September 23, 2021

The Mark Foundation Welcomes the 2021 Momentum Fellows

The Mark Foundation is pleased to announce the recipients of this year’s Momentum Fellowship awards. These Fellowships provide support to promising junior investigators, enabling them to reach the next level in their careers. All Fellows are nominated by members of the Foundation’s Scientific Advisory Committee and are funded for the duration of one year.

The recipients of the 2021 Momentum Fellowship Awards are:

  • Shin Ngiow, PhD, The University of Pennsylvania
    • Dr. Ngiow is working to understand the cellular and molecular cooperativity of Lag3 and PD1 signaling in regulating the induction and maintenance of CD8 T cell exhaustion.
  • Katherine Miller, PhD, The Research Institute at Nationwide Children’s Hospital
    • Dr. Miller is examining the relationship between the tumor immune microenvironment and response to treatment in pediatric brain cancers.
  • Christian Marinaccio, PhD, Dana-Farber Cancer Institute (Armstrong)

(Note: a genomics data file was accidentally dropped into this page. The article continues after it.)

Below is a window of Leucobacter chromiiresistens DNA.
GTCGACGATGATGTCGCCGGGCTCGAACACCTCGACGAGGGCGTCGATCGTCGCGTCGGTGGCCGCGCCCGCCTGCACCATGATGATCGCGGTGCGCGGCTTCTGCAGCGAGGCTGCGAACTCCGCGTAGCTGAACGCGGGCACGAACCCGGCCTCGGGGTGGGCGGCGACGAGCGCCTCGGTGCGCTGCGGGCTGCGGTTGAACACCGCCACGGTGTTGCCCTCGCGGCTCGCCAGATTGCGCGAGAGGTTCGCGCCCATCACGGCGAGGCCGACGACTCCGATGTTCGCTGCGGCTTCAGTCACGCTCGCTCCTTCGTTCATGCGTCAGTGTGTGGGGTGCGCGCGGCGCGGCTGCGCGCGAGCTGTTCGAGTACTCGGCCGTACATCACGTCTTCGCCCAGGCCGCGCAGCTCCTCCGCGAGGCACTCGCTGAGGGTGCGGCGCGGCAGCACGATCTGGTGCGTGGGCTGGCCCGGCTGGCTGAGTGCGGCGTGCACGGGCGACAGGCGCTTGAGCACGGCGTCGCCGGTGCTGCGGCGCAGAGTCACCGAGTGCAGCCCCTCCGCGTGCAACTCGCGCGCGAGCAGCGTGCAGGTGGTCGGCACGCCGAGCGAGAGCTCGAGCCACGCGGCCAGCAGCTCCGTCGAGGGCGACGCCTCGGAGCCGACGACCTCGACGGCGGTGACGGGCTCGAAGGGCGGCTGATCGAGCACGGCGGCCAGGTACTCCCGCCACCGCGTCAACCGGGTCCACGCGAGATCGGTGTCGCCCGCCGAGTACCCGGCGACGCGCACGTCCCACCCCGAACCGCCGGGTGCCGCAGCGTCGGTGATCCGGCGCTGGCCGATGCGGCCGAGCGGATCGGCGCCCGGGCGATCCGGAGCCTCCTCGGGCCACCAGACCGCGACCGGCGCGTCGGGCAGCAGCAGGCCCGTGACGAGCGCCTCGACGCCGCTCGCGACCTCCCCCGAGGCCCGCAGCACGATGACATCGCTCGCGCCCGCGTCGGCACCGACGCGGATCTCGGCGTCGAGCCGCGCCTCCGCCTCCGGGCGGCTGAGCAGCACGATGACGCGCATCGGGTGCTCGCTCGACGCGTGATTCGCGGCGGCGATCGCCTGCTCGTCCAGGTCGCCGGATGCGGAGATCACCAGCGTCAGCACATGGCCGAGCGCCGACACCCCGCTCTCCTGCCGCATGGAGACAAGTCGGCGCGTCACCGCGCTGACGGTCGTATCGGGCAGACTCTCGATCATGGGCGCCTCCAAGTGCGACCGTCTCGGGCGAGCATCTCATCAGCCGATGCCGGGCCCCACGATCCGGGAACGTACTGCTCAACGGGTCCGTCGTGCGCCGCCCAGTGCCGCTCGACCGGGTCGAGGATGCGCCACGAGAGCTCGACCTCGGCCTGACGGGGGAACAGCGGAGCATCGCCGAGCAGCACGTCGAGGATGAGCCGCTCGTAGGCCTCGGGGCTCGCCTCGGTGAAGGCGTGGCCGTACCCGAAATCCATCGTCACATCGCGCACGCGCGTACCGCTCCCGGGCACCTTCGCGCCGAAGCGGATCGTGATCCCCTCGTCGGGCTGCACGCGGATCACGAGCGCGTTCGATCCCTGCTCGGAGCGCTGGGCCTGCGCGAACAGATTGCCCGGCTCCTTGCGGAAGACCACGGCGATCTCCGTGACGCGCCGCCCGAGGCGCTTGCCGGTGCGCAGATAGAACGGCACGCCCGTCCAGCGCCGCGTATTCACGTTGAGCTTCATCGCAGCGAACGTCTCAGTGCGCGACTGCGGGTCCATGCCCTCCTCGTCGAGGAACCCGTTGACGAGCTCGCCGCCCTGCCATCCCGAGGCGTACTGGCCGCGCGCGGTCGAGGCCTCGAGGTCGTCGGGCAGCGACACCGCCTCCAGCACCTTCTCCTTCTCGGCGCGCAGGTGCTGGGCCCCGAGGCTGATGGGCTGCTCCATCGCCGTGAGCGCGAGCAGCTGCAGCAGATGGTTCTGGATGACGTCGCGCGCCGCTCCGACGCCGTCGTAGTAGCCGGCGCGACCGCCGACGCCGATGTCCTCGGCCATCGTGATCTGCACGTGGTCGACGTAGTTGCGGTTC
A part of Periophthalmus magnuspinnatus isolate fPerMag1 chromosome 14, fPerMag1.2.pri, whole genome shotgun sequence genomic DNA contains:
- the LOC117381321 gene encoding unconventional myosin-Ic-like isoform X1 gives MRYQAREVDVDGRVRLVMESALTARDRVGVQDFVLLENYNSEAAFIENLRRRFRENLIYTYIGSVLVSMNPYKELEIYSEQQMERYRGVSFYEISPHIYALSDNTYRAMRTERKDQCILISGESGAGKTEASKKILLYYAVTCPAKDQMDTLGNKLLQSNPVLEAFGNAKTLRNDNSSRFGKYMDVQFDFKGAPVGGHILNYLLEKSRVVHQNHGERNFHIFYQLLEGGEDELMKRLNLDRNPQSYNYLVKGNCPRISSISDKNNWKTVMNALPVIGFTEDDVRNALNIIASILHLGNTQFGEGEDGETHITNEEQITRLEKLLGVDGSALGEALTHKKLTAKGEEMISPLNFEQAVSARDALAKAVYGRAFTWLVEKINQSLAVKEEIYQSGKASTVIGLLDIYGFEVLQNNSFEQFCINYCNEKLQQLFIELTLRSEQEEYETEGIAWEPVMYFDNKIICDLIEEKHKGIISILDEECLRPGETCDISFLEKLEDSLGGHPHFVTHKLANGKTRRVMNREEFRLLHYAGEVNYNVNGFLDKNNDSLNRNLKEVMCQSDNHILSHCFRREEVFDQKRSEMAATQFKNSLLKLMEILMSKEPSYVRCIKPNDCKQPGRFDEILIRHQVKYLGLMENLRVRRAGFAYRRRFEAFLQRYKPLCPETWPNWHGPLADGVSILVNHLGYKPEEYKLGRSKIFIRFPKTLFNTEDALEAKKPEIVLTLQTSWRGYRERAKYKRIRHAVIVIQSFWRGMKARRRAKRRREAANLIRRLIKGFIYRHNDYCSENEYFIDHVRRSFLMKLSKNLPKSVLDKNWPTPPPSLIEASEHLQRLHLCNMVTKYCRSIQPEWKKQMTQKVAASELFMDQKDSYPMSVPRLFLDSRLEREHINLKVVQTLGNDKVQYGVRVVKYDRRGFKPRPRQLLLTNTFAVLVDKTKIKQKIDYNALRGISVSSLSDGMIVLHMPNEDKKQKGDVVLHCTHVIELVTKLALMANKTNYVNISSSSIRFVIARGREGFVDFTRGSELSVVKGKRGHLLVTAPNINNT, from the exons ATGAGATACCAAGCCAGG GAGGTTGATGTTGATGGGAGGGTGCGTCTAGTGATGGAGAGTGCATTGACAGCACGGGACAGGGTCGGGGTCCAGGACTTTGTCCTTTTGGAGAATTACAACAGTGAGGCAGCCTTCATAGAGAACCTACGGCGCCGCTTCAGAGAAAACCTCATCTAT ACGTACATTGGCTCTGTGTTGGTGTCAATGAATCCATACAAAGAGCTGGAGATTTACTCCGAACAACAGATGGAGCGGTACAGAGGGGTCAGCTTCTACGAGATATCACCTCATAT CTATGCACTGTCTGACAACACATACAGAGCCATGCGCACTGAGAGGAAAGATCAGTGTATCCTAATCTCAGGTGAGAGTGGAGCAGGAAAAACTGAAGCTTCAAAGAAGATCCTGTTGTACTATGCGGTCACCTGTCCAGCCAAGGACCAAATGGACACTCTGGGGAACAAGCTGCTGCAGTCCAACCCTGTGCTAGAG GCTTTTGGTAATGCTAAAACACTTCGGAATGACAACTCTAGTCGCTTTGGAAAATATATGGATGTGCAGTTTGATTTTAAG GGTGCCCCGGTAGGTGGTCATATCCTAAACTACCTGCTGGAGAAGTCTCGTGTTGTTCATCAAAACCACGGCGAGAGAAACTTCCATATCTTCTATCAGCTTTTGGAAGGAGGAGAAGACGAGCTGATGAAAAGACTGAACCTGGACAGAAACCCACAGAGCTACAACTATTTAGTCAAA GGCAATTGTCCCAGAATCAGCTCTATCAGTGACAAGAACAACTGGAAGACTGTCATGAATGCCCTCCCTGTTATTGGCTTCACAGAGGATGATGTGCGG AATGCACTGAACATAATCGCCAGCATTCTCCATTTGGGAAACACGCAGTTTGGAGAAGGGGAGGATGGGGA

• Dr. Marinaccio is investigating fundamental differences between leukemogenic potential of adult and neonatal hematopoietic stem cells.
  • Kriti Bahl, PhD, University of California, San Francisco
    • Dr. Bahl is investigating how the RasGRP1-mTORC1 pathway leads to an altered metabolic state in naïve T cells and how it functions in leukemia and other cancer types.
  • Minjung Kim, PhD, The University of Maryland
    • Dr. Kim is researching the role of SIX1-GATA1-DACH1 protein-protein interactions in blood cancers.
  • Pablo Sánchez Vela, MD, Memorial Sloan Kettering Cancer Center
    • Dr. Sánchez Vela is studying clonal hematopoiesis in the immune cells from solid tumors to identify the key genomic elements driving anti-tumoral responses.
  • Hannah Kinoshita, MD, Children’s National Hospital
    • Dr. Kinoshita is evaluating the immunobiology of multi-antigen specific T-cell therapy infused to patients to reduce the two most common causes of morbidity and mortality following stem cell transplant—cancer relapse and infection.
  • James Papatzimas, PhD, University of California, Berkeley
    • Dr. Papatzimas is developing next-generation chemical biology approaches for drug discovery using induced proximity-based therapeutic paradigms in the hopes that these modalities will lead to novel cancer therapies against undruggable protein targets.

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